Analysis.Ca1cd for C H N O (percent): C, 63.68; H, 9.80; N, 12.38; 0, 14.14. Found (percent): C, 63.73; H, 10.16; N, 12.20; 0, 14.30.

The diisocyanate was tested for differential reactivity using dry ethanol with dibutyltin-dilaurate catalyst. A strong exotherm occurred upon addition of the ethanolcatalyst solution and subsided in about minutes indicating substantially complete reaction of the primary isocyanate group. About 2.3 hours later, approximately 49% of the isocyanate groups had reacted. The half-life of the remaining isocyanate groups was found to be about 8 hours.

By comparison, the isocyanate groups in B-isocyanatoethyl-6 isocyanatocaproate were found to have about equal reactivity.

EXAMPLE 21 A four-necked, round-bottomed flask fitted with a mechanical stirrer, a distillation head, a thermometer and a dropping funnel was charged with 147 g. (1.00 mole) of L(--) glutamic acid and 336 g. (5.51 moles) of ethanolamine. Then 730 g. (ca. 7.2 moles) of 3638% aqueous hydrochloric acid was added slowly, cooling the reaction mixture to keep the temperature below 60 C. Most of the water was distilled off under reduced pressure not heating above 90 C. at mm. Hg pressure. Following the stripping, the distillation head and the dropping funnel were replaced by a Dean-Stark trap and a gas inlet tube. Toluene (100 ml.) was added and the mixture was heated under reflux (115 C.) for 30 hours while hydrogen chloride was being passed in at the rate of 0.4 mole/hr. The ethanolamine hydrochloride being molten at the reaction temperature, the excess of this material together with the toluene acts as the solvent. At the end of this period, no more water was being azeotroped over, the molten reaction mixture was poured into 1000 ml. of ethanol, cooled to room temperature and filtered. This crude product was recrystallized once from a smaller volume of ethanol to give 127 g. of di-fl-aminoethyl glutamate dihydrochloride, M.P. 168-172C.

One hundred twenty-three grams of the above salt was suspended in 700 ml. of o-dichlorobenzene and, with phosgene being passed in at the rate of 0.75 mole/hr., the mixture was heated at 135 C. for six hours, then the temperature was raised to 178 gradually over another sixhour period. The reaction mixture was cooled, filtered and the solvent was distilled olf under reduced pressure. The product was distilled on a wiping film still using a wall temperature of 250 C. (0.4 mm. Hg), yield 70.3 g.

10 AnaIysis.-Calcd for C H N O (percent): C, 46.31; H, 4.21; N, 13.50. Found (percent): C, 46.41; H, 4.37; N, 13.67.

EXAMPLE 22 Using the method of Example 13, 1,6 di-(6-aminocaproyloxy)-hexane dihydrochloride was produced from e-caprolactam and 1,6-hexanediol. After recrystallization from a mixture of isopropanol and acetone, the product had a melting point of ll85 C.

In both the specification and claims, reference is made to passing the hydrogen chloride gas through the reaction mixture.- As is obvious to those skilled in the art, this result may be achieved either by bubbling a stream of hyr drogen chloride through the reaction mixture or by initially treating the reaction mixture with hydrogen chloride and then maintaining a How of hydrogen chloride gas over the surface of the reaction mixture so that the gas passes from the atmosphere within the reaction vessel into the reaction mass itself. By this means, removal of hydrogen chloride by the azeotroping of the water is compensated for and the reaction medium is kept relatively saturated with hydrogen chloride throughout the esterification reaction.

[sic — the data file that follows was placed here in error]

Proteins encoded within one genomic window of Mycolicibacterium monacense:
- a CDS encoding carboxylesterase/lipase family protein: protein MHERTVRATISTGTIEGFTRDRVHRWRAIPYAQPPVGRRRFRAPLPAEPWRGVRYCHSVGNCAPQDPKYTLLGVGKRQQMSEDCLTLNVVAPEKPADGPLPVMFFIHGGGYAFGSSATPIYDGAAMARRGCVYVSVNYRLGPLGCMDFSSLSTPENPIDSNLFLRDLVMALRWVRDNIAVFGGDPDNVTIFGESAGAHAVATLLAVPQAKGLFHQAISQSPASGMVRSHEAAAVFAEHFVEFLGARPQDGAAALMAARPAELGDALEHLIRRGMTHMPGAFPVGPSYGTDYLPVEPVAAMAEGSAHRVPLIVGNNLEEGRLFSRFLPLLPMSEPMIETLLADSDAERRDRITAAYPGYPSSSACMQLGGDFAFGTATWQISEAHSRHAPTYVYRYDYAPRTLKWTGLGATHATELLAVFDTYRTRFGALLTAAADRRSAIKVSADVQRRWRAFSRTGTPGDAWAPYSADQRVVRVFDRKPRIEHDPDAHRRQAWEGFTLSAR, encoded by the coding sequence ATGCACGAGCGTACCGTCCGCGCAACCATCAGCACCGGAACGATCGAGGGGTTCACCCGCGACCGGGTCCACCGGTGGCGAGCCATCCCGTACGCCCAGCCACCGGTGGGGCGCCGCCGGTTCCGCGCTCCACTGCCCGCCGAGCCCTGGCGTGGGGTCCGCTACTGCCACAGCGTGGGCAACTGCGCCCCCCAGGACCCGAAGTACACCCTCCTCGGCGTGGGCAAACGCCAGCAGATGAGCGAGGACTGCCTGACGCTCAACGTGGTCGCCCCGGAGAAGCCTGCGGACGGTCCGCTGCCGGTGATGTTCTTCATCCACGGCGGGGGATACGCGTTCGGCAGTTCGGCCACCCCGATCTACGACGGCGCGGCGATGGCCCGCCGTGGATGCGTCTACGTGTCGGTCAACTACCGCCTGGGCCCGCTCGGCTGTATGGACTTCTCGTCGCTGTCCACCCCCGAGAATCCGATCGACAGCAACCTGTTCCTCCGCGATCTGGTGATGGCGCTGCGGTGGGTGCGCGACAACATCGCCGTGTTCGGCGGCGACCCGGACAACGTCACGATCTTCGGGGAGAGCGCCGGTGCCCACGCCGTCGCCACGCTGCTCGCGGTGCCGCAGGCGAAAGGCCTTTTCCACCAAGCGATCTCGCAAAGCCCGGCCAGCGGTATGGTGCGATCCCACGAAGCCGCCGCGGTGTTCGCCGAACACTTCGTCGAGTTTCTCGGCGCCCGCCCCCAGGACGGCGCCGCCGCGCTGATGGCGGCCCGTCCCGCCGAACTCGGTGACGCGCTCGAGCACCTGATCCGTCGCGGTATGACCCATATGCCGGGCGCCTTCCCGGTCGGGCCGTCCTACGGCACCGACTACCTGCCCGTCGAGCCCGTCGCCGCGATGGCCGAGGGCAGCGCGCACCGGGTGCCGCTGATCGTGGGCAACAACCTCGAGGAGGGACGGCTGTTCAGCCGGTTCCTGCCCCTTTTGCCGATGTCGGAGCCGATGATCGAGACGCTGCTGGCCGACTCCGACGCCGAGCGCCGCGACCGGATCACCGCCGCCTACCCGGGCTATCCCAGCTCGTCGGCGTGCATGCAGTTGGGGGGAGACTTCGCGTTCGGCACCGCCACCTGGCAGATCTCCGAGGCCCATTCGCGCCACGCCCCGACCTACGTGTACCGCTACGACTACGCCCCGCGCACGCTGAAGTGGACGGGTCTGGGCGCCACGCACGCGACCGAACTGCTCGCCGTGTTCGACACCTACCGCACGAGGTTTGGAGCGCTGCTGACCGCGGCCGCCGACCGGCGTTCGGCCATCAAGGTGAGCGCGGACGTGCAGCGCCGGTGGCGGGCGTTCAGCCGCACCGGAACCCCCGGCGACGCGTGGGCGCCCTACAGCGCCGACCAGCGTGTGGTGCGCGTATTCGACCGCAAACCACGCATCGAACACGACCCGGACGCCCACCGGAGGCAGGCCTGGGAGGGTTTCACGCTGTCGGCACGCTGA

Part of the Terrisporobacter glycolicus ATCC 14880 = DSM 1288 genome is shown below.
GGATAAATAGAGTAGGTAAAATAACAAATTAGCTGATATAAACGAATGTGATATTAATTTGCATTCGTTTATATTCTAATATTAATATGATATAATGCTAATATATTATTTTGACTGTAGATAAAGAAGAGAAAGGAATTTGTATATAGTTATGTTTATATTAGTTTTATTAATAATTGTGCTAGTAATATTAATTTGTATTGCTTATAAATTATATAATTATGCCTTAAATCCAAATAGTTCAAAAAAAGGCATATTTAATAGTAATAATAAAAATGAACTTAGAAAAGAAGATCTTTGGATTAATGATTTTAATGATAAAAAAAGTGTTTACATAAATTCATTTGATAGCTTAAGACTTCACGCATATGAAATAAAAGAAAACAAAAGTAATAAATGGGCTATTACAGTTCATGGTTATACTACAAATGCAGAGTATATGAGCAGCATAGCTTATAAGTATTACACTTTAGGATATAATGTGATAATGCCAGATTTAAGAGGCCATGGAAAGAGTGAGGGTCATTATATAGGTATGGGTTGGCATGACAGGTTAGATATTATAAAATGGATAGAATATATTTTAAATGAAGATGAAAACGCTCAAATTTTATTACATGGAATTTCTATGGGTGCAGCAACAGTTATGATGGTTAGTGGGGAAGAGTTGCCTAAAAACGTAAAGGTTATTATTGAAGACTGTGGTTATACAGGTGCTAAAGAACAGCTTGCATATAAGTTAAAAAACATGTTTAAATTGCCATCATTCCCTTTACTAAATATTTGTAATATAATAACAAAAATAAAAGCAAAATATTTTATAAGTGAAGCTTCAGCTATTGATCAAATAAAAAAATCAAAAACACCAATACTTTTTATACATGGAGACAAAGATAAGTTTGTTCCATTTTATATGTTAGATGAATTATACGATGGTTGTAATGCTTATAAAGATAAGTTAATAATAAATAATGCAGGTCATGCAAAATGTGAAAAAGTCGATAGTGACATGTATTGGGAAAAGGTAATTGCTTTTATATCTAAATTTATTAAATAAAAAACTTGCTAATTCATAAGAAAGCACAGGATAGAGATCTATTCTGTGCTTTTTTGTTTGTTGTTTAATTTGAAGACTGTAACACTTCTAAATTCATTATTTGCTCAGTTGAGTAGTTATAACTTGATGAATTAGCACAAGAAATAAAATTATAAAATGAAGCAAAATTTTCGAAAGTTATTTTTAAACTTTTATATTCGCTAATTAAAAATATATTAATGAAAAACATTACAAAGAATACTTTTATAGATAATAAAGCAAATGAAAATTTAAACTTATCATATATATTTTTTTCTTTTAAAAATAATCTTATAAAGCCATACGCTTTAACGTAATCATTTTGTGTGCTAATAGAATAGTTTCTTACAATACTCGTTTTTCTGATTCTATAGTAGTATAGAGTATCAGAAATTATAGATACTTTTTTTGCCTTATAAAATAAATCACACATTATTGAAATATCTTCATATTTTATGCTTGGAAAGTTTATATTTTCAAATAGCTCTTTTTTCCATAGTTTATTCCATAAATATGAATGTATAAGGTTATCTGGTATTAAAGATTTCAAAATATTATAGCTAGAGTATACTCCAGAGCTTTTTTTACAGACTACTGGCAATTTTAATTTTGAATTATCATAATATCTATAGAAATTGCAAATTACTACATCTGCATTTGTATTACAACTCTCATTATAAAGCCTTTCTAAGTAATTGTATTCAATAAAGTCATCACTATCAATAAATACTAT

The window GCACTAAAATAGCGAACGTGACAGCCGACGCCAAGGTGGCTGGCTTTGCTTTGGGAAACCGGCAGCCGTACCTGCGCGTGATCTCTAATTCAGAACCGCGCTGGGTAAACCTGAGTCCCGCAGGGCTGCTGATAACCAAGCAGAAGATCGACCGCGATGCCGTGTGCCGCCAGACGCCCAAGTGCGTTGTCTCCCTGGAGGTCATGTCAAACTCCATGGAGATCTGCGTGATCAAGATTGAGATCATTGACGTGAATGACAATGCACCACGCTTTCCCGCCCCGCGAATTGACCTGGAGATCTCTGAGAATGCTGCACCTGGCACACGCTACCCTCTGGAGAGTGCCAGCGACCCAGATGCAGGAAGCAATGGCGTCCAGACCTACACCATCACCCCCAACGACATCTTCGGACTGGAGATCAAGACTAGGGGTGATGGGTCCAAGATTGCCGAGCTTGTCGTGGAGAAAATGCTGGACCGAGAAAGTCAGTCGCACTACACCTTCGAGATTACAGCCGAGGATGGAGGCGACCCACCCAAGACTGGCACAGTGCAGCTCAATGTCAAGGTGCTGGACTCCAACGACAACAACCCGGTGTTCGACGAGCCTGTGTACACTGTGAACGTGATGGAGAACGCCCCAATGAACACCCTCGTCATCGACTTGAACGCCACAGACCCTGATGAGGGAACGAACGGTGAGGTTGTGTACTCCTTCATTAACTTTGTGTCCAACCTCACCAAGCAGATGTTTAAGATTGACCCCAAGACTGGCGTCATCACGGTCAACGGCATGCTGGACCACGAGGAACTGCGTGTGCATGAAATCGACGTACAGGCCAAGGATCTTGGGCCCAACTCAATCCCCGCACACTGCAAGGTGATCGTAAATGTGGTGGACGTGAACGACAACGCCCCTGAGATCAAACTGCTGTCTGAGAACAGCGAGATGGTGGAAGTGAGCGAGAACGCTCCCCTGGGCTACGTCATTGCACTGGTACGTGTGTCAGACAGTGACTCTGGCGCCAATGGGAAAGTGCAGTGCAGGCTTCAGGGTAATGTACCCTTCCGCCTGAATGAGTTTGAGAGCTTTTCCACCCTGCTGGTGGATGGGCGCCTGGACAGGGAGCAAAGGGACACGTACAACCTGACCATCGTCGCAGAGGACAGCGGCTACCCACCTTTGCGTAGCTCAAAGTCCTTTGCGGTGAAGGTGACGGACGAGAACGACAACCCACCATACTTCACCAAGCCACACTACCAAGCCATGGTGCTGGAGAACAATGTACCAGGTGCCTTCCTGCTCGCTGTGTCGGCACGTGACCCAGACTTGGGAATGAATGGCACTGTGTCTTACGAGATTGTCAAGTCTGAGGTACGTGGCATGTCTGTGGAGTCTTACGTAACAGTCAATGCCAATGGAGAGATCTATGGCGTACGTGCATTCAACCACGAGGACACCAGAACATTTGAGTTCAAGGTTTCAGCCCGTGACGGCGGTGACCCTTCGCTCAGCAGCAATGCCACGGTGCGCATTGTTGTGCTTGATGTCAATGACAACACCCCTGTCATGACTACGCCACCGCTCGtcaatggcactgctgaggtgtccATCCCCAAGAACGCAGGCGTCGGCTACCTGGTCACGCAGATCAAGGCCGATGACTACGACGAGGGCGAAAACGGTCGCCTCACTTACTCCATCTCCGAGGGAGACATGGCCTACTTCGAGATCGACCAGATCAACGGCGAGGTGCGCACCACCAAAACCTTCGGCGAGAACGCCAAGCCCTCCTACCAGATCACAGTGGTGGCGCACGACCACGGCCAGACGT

In addition to phosgenating the amino esters to produce isocyanates as described herein, the amino esters may also be reacted with thiophosgene to produce the corresponding isothiocyanates. Such isothiocyanates are useful in coatings and are of interest as biologically active materials for use as fungicides, herbicides, insecticides, slimicides, etc. as appropriate.

What is claimed is:

1. An ester isocyanate having the formula wherein m and n are either one or two, R is the diester residue of an alkane or cycloalkane diol having two primary hydroxyl groups, from 2 to 18 carbon atoms, and up to one hetero oxygen or sulfur atom, and R and R are divalent organic radicals selected from the group consisting of alkylene and cycloalkylene.

2. An ester isocyanate having the formula wherein m and n are either one or two, R is an alkylene radical having 2 to 8 carbon atoms and up to one hetero oxygen or sulfur atom, and R is a divalent organic radical selected from the group consisting of alkylene and cycloalkylene.

3. An ester isocyanate according to claim 2 wherein n is one and m is two.

4. An ester isocyanate according to claim 2 wherein m and n are both one.

5. B-Isocyanatoethyl-6-isocyanatocaproate.

6. ,B-Isocyanatoethyl-3-isocyanatopropionate.

References Cited UNITED STATES PATENTS 2,729,666 1/1956 Stallmann 260-453A 2,768,154 10/1956 Unruh et al. 260-453A 3,427,346 2/1969 Brotherton et al. 26-0485 FOREIGN PATENTS 673,757 11/1963 Canada 260453A DANIEL D. HORWITZ, Primary Examiner US. Cl. X.R.

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Classifications
U.S. Classification560/129, 560/198, 560/169, 528/76, 554/107, 528/80, 560/195, 560/173, 560/125, 560/34, 560/171, 560/103, 549/480, 560/155, 560/49
International ClassificationC08G18/72, C07C67/00, C07C241/00, C07C233/45, C08G18/77, C07C263/10, C07C265/00, C07C331/16
Cooperative ClassificationC07C263/10, C08G18/771, C07C265/00, C07C331/16
European ClassificationC07C263/10, C07C265/00, C08G18/77D, C07C331/16